A viral Twitter thread has exposed the downside to those occasions in which GrubHub, a popular food delivery service, offers customers $15 off on lunch during a short window in the day. This offer is rather enticing, often covering the full cost of the meal for individuals, but it turns out that it’s a nightmare for local restaurants who are not informed of these events beforehand, resulting in them getting more orders than they could possibly fill.

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The problems that this causes can erase any benefits that the establishments might enjoy from the boost in business as angry customers take the preventable problem out on them.

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“Giving folks $15 off is great! But it’s a serious problem when you time-limit it, because that means you’re forcing users to all order at the same time,” wrote AI justice educator and threat author Wells Lucas Santo. “Take a moment to consider why this might not be a good thing… especially if understaffed restaurants aren’t made aware.”

According to Santos, businesses don’t consent to these deals and often aren’t even informed that they’re going to happen, so they can’t even keep extra staff on hand for the event.

The fact that people only have three hours in which to place the orders that will get the $15 off benefit only squeezes the businesses and their already tired workers further.

“Because of the pandemic, restaurants have been understaffed & fulfilling large quantities of orders has already been difficult,” Santos points out. “Imagine this being amplified by thousands of people getting a free meal deal that they have to use today.”

Still, restaurants make the attempt to fulfill as many orders as they can. That’s where the other problem comes in. GrubHub apparently isn’t even making sure that there are enough drivers on hand for these events, which means that often times fully prepared orders are left to go to waste, cutting into the business’ food budget and wasting the cooks’ time as customers are refunded.

To make things worse, people blame the local restaurants for the problems created by GrubHub and suffer the consequences in the form of lost future business and bad reviews.

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All of this interferes with a restaurant’s ability to pay attention to their normal customers who came to the physical location hoping for a normal day’s service, only to find the kitchen overwhelmed with orders that might not even be delivered.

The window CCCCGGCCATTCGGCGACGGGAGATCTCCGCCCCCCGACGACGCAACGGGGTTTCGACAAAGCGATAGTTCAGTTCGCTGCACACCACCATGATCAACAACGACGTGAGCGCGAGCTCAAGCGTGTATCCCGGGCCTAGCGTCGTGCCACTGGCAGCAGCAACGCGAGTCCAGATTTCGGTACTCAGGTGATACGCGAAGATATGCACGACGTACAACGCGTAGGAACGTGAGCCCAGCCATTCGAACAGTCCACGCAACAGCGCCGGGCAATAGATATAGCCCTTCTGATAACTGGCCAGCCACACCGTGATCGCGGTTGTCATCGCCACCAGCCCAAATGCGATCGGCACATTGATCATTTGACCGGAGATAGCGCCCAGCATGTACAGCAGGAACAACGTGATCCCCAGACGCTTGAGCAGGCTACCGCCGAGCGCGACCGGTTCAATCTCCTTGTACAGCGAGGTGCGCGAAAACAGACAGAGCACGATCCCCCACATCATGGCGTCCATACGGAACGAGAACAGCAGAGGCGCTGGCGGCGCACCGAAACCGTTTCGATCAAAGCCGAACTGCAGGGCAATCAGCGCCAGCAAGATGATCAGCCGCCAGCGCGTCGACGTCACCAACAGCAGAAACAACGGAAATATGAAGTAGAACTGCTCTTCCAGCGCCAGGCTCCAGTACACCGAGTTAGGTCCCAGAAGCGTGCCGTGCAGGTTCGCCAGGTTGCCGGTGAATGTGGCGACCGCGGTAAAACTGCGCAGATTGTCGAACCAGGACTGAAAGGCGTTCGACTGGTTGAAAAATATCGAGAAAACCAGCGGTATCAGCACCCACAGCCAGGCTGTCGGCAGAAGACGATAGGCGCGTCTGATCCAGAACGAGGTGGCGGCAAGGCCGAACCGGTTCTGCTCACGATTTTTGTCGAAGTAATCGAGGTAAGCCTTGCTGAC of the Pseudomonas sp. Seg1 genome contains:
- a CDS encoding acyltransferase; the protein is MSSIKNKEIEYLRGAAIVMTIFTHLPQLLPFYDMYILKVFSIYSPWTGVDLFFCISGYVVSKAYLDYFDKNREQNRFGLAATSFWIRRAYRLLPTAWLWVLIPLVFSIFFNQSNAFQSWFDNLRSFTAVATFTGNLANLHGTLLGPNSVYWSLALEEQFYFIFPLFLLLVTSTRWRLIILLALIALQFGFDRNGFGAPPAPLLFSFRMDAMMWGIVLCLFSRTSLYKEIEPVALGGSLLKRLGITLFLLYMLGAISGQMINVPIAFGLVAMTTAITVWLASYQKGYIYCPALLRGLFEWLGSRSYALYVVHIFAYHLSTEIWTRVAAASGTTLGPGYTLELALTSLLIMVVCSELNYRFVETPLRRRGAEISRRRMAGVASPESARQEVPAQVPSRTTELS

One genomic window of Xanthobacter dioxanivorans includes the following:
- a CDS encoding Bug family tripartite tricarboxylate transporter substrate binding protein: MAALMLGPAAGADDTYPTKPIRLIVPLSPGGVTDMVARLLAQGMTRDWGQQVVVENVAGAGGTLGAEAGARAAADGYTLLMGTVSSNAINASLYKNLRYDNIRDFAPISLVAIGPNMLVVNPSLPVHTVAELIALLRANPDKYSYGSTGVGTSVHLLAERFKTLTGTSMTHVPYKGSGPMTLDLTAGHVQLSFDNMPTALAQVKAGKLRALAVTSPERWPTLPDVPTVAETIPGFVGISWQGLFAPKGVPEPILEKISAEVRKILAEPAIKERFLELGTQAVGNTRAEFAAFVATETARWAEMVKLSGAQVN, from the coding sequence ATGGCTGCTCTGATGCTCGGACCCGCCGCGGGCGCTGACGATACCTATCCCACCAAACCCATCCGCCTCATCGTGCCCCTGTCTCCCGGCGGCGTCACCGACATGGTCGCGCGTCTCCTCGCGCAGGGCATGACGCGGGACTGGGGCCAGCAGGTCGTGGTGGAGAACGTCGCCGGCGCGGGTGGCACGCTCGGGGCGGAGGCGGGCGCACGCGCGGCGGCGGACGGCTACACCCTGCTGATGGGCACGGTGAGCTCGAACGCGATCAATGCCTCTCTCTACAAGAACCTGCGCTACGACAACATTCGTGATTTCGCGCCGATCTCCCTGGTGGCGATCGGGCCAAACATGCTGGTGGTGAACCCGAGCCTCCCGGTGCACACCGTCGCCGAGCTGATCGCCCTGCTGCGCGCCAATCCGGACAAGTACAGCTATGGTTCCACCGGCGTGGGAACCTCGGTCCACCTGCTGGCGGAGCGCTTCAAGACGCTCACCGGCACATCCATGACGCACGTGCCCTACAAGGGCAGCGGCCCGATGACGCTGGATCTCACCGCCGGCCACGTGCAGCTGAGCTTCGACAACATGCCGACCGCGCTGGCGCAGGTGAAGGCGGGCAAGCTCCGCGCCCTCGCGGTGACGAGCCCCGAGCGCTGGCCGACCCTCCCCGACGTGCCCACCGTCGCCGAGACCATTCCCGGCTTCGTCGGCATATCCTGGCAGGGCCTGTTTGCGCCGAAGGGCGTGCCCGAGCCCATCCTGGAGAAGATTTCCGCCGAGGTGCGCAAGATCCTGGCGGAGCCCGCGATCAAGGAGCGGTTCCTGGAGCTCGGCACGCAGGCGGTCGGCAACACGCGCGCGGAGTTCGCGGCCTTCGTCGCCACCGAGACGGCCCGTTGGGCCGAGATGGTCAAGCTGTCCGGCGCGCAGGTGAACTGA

“So what ends up happening if we get a lot of orders is that we have to make this large quantity — more than we normally can — and this stalls what we can make for in-store orders. When no one picks it up, we spent time making wasted orders & people in-store don’t get theirs.”

Santo further explains that this is highly demoralizing to restaurant owners and workers who would truly like people to actually get to eat the food they make and enjoy it rather than everyone enduring this GrubHub nightmare. Meanwhile, GrubHub still gets a profit boost from the extra business and suffers no consequences for leaving small local businesses to panic because they got literally 200 orders in the space of five minutes.

The BuzzFeed article he included mentions a worker at one such restaurant who was only supposed to be packing to-go orders calling an Uber so that she could deliver 11 orders personally — with no pay from GrubHub and probably no tips. She referred to this situation with one word, all caps: “INSANITY.”

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Customers, meanwhile, referred to a recent promotion of this kind by the company as a “complete disaster,” “extremely poorly thought out,” and a “[poop emoji] show.”

GrubHub’s statement to BuzzFeed didn’t seem to fully appreciate the enormity of the problems they caused that day.

“It’s clear, New Yorkers were hungry for lunch!” they said. “While we knew 72% of New York workers call lunch the most important meal of the day, our free lunch promotion exceeded all expectations.”

Is this really a beneficial service to humanity? People don’t seem to like what it’s doing to us.

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*First Published: May 18, 2022, 11:53 am